I like the idea of an on-board serial EEPROM (or flash for that matter) chip, the only thing is that the data structure has lat and long so by using telemetry you can find the plane (is that a requirement?).

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Rob
6638  Using Arduino / Programming Questions / Re: Need help with an "IF" statement ... on: May 06, 2011, 09:36:36 pm
A line like

Code:
if((dht_IN_Temp >= Temp_IN_Value + Temp_IN_Value_Threshold && dht_IN_Temp - dht_EXT_Temp >= 5) || dht_IN_Hum - dht_EXT_Hum <= -15 || millis() - ActiveAerationPreviousStateChangeMillis >= ActiveAerationOffDuration){

Is so confusing I don't think there's a chance it's doing the right thing. And if it is it's totally unmaintainable.

I'd at least try to put the tests on separate lines

 
Code:
if( (dht_IN_Temp >= (Temp_IN_Value + Temp_IN_Value_Threshold) &&
(dht_IN_Temp - dht_EXT_Temp >= 5) ||
(dht_IN_Hum - dht_EXT_Hum <= -15) ||
(millis() - ActiveAerationPreviousStateChangeMillis >= ActiveAerationOffDuration)
{

But it's not clear if is should be

a && (b || c || d)

or

(a && b || c) || d
 
or whatever. Now I'm sure you could look into the operator precedence but you shouldn't rely on that anyway. I'd be included to split the calculations from the tests

Code:
int a = Temp_IN_Value + Temp_IN_Value_Threshold;
int diff_temp = dht_IN_Temp - dht_EXT_Temp ;
int diff_hum = dht_IN_Hum - dht_EXT_Hum ;
int d = millis() - ActiveAerationPreviousStateChangeMillis ;

   if(dht_IN_Temp >= a && diff_temp >= 5 || diff_hum <= -15 || d >= ActiveAerationOffDuration) {

This needs better variable names and still needs ()s to force the order of tests but I think it's a lot clearer.

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Rob
6639  Using Arduino / General Electronics / Re: Powering from AREF issue - (DS18B20) on: May 06, 2011, 09:01:02 pm
I would think that using the internal AREF as a power supply is dodgy practice anyway.

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Rob
6640  Using Arduino / Sensors / Re: Sensing tank fullness on: May 06, 2011, 08:48:11 pm
You wouldn't get a secondary reflection would you, I would think glass is opaque to ultrasonic?

Also, as I understand those sensors only provide for a single response.

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Rob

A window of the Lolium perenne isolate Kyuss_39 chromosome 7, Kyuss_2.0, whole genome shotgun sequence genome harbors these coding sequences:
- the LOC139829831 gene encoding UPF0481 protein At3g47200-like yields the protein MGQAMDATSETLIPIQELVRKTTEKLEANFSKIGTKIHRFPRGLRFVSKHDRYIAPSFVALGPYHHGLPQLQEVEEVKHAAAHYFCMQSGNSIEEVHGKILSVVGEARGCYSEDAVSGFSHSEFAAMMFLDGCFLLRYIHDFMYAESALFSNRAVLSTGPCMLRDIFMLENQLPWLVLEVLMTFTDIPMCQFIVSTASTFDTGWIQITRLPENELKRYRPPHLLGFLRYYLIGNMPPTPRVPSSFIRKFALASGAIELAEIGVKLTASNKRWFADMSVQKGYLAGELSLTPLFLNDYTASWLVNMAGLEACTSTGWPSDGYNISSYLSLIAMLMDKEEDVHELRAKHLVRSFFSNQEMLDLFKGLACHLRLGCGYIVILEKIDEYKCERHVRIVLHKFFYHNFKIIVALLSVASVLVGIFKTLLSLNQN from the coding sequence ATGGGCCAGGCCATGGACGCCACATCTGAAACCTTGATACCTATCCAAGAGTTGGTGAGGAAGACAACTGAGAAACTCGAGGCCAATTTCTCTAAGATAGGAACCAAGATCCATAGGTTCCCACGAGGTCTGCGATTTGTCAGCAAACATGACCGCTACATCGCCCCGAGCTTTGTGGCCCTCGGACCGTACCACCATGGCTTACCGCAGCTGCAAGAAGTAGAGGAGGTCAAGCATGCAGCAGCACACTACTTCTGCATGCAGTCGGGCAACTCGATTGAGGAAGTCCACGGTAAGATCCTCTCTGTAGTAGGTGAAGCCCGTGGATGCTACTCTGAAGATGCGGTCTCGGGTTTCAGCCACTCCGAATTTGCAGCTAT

6641  Using Arduino / Networking, Protocols, and Devices / Re: Arduino Slave to Arduino Master SPI on: May 06, 2011, 07:59:45 pm
Quote
i presume to select other slaves on your BUS you can substitute the any DI pin as an SS pin to select a slave?
Correct.

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Rob
6642  Using Arduino / General Electronics / Re: LED clock display on: May 06, 2011, 10:33:38 am
That's probably why they are so cheap smiley

I can't play with cutting tracks because this could be a product, and also I need to be able to alternate between time and numbers under program control.

So this display is useless. I thought I'd found a better one at Mouser but just realized it's common anode smiley-sad

I can't believe these are so hard to find.

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Rob
6643  Using Arduino / General Electronics / Re: LED clock display on: May 06, 2011, 03:43:39 am
I haven't got one but the photos show 12 pins so I'd say yes.

I've emailed the distributor (no answer yet), but as it stands this is totally useless, how could they make such a thing and have it on the market?

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Rob
6644  Using Arduino / General Electronics / LED clock display on: May 06, 2011, 02:11:04 am
I'm thinking of using this LED clock display (data sheet attached) to display either numeric data or the time.

But from what I can see the DP2 and colon LEDs are wired in parallel. This would mean that they can't be individually controlled which in turn makes the display totally useless for either.

Have I missed something?

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Rob


6645  Using Arduino / Networking, Protocols, and Devices / Re: Arduino Slave to Arduino Master SPI on: May 05, 2011, 10:58:42 am
That's exactly the method I suggested in a thread a couple of days ago. The only hassle is that you have to "reconstruct" the data because you get 8 bytes in with all the "0" bits in one byte,  all the "1" bits in the next byte etc. But depending on the application that may not be an issue.

You could to up to 8 devices this way (or more if you use a second/third/etc port).

I haven't done the maths though, because you would have to bit bang the SPI it may still be faster to daisy chain and use the SPI hardware, or use the standard technique with N select lines.

Did you measure any speed advantage?
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Rob